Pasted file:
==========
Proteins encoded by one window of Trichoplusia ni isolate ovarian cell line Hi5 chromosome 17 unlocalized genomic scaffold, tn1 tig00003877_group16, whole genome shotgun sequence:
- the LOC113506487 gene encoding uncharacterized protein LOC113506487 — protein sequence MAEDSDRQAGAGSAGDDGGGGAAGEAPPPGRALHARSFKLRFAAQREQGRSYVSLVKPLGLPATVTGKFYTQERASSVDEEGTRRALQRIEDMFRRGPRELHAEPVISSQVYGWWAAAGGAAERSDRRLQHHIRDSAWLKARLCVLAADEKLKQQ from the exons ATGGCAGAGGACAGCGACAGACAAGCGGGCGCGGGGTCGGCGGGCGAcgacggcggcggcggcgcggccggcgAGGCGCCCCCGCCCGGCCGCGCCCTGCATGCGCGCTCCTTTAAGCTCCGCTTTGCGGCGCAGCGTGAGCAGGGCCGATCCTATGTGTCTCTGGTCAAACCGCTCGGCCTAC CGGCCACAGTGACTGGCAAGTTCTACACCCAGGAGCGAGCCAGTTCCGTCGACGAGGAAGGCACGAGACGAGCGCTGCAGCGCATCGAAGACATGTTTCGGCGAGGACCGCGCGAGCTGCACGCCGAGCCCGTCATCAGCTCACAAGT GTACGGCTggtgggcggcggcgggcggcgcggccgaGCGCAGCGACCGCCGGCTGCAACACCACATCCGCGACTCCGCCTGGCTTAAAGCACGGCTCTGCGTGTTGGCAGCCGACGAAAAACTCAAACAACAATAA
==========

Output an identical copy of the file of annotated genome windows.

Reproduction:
Proteins encoded by one window of Trichoplusia ni isolate ovarian cell line Hi5 chromosome 17 unlocalized genomic scaffold, tn1 tig00003877_group16, whole genome shotgun sequence:
- the LOC113506487 gene encoding uncharacterized protein LOC113506487 — protein sequence MAEDSDRQAGAGSAGDDGGGGAAGEAPPPGRALHARSFKLRFAAQREQGRSYVSLVKPLGLPATVTGKFYTQERASSVDEEGTRRALQRIEDMFRRGPRELHAEPVISSQVYGWWAAAGGAAERSDRRLQHHIRDSAWLKARLCVLAADEKLKQQ from the exons ATGGCAGAGGACAGCGACAGACAAGCGGGCGCGGGGTCGGCGGGCGAcgacggcggcggcggcgcggccggcgAGGCGCCCCCGCCCGGCCGCGCCCTGCATGCGCGCTCCTTTAAGCTCCGCTTTGCGGCGCAGCGTGAGCAGGGCCGATCCTATGTGTCTCTGGTCAAACCGCTCGGCCTAC CGGCCACAGTGACTGGCAAGTTCTACACCCAGGAGCGAGCCAGTTCCGTCGACGAGGAAGGCACGAGACGAGCGCTGCAGCGCATCGAAGACATGTTTCGGCGAGGACCGCGCGAGCTGCACGCCGAGCCCGTCATCAGCTCACAAGT GTACGGCTggtgggcggcggcgggcggcgcggccgaGCGCAGCGACCGCCGGCTGCAACACCACATCCGCGACTCCGCCTGGCTTAAAGCACGGCTCTGCGTGTTGGCAGCCGACGAAAAACTCAAACAACAATAA